PAT testing process and procedures tend to vary based on the electric hazards workers are likely to face at the work environment. Our customers at Powerpoint Engineering regularly pose questions regarding what happens if an item fails a PAT Test and if a failed item can be repaired? I have put together the following information that I hope will give you a better understanding of how to handle failed items.
It is common practice to de-energise faulty equipment, remove them from service and quarantine them until they are repaired and certified safe for use or disposal. Businesses are free to adopt suitable, safe alternatives should the appliance or equipment be needed to complete tasks already underway, provided PAT testing is not a legal requirement in the region of business operations.
The catch, however, is that not all appliances failing PAT tests are faulty. There are several other reasons why appliances may fail PAT testing, such as:
- use of aged PAT testing equipment
- equipment not regularly calibrated
- use of wrong equipment for the appliance type
- the choice of tests for a particular type/class of appliance
- or simply incompetent, amateur PAT testers
It is, therefore, important to first rule out these possibilities before arriving at a standard procedure to handle appliances that have failed PAT testing. Partnering with a competent, reliable PAT testing professional or service provider will help address all the above concerns quite easily.
Dealing with Known Problems and Solutions
Service providers with the right knowledge and experience have the necessary competence to test portable electronic appliances – putting them through relevant tests, using the right PAT testers, interpreting results and certifying them for safe use.
Established PAT testers are aware that select class or type of equipment are bound to fail certain PAT tests, and need to be tested using suitable alternative tests to certify them.
For instance, appliances with built-in devices that limit voltage such as EMI suppressors or surge protectors most likely will fail the Insulation Resistance Test (IRT). While a nominal voltage 500V/250V DC may still be considered for IRT, internal relay systems and electromagnetic switches may not respond to the test – especially those in personal computers, contemporary power tools and even television sets. These appliances must instead be put through a Leakage Current Test to clear them for safe use.
Another typical problem is that of portable appliances with long extension cords failing the Earth Continuity Pass test. Using the right PAT tester for the appliance can remedy this issue; however, the discretion and competence of the person carrying out the test do make a significant difference in such cases.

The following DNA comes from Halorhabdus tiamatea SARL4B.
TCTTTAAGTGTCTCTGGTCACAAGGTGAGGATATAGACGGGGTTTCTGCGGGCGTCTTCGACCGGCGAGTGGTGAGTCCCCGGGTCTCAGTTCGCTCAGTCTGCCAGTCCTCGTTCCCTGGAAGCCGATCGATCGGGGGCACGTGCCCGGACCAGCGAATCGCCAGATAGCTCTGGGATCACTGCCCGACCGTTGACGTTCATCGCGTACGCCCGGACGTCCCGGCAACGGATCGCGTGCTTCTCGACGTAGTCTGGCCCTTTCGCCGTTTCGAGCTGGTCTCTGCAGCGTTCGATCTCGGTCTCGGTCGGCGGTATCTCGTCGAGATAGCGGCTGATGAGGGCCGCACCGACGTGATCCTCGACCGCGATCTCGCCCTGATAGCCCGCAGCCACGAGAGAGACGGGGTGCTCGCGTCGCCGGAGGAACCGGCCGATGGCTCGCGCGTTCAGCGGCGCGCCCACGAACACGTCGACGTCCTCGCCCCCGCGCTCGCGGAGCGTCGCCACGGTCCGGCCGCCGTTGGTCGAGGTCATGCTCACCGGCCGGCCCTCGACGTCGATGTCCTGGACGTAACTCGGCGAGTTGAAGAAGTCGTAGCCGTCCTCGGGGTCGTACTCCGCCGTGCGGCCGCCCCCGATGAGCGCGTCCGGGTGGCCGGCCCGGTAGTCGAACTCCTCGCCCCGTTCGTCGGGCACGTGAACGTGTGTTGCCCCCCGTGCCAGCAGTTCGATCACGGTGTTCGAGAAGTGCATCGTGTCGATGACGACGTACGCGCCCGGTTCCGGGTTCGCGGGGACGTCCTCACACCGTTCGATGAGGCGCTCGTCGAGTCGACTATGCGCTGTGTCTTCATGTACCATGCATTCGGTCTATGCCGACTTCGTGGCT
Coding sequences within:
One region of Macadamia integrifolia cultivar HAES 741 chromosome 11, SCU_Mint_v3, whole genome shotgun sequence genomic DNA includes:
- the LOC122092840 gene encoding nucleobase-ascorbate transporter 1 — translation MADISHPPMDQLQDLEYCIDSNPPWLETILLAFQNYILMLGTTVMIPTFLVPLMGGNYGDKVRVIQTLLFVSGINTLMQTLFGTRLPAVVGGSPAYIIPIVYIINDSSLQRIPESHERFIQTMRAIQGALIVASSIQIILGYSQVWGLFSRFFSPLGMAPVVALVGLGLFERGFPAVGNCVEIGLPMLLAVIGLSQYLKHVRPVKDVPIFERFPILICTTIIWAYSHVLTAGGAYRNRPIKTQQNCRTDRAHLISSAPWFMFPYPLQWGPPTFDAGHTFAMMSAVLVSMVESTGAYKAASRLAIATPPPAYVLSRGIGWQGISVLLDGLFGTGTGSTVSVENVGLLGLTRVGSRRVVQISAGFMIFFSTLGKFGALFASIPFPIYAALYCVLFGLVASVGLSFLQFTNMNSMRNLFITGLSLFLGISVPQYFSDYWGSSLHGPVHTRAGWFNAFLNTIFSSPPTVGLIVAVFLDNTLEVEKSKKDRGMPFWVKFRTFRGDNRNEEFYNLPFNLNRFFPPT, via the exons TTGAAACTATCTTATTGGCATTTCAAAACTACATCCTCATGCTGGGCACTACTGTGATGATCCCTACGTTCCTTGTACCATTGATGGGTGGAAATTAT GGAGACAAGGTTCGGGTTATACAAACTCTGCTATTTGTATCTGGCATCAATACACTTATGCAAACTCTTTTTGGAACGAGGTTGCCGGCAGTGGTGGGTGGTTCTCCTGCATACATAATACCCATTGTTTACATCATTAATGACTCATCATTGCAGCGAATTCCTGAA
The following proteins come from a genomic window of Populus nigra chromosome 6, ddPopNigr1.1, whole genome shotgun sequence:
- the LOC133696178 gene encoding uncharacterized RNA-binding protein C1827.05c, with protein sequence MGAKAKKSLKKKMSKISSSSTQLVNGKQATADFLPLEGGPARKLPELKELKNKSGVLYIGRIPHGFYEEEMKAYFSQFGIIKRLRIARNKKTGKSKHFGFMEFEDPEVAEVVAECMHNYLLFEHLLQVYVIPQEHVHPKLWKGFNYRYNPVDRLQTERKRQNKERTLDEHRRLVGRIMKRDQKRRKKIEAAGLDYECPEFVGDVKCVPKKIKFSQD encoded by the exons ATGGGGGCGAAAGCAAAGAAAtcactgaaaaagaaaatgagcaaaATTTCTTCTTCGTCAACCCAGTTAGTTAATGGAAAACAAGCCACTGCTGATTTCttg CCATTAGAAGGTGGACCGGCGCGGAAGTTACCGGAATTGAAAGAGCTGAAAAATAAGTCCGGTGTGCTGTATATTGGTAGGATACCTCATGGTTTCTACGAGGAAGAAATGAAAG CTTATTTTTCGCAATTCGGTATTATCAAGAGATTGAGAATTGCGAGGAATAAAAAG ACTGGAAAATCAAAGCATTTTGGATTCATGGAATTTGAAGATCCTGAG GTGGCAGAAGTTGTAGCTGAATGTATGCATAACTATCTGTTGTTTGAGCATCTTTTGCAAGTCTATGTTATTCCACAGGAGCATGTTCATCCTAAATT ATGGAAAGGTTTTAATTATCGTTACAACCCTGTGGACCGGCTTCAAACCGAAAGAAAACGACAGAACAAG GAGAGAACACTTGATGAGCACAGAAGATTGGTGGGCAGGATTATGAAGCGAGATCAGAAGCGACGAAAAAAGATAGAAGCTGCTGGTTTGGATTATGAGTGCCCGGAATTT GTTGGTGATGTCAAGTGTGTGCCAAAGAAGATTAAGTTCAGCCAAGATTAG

It is also worth noting that the sequence in which tests are carried out also determine the effectiveness of the testing process.
What If An Appliance Fails A PAT Test?
Items that actually fail tests are usually removed from service with immediate effect, and supervisors, contractors and users suitably notified.
PAT testing service providers, however, must make sure they use the right testing equipment; tests and test conditions most suited to the type of appliance being tested. It is also their responsibility to get testing equipment calibrated and cleared for the job at hand.
As we are aware, PAT testing can be carried out in-house via:
- User Checks
- Formal Visual Inspections
Any visible signs of damage or potential danger such as smoked-out plug points, frayed wires are normally rectified then and there with the help of competent staff or a qualified electrician – if the appliance is a low-voltage item set in a low-risk environment.
While labelling tested equipment with red or green labels indicating “pass” or “fail” status is a prevalent practice, it is not a legal requirement in the UK.
In countries such as Ireland where PAT testing is a legal requirement, it is mandatory to ensure appliances are suitably labelled using quality labels and ink that can withstand working conditions until the next round of testing.
Identifying each appliance using a unique id will help maintain traceability. Labels ideally should carry three basic pieces of information – appliance ID, status and test date. Additional information relevant to the specific work environment may also be included.
Appliances that have failed testing should be easily identifiable. Prominently placed red labels explicitly stating that the equipment is not safe for use are ideal. On the other hand, green labels may be positioned in a discreet manner to ensure they stay in place.
Irrespective of whether employers opt for in-house PAT testing or hire a competent PAT testing service provider to certify portable appliances, identifying each piece of equipment and labelling them will go a long way in preventing any serious mishaps when handling portable appliances at the workplace.
PAT testing service providers who carry out Combined Inspections and PAT testing usually list failed items in a separate failure sheet as a part of the reporting process.
There are no hard and fast rules for PAT testing. Formulating a company-wide process and adhering to it will not only make the exercise more effective, but also make it possible to maintain and furnish records if and when required.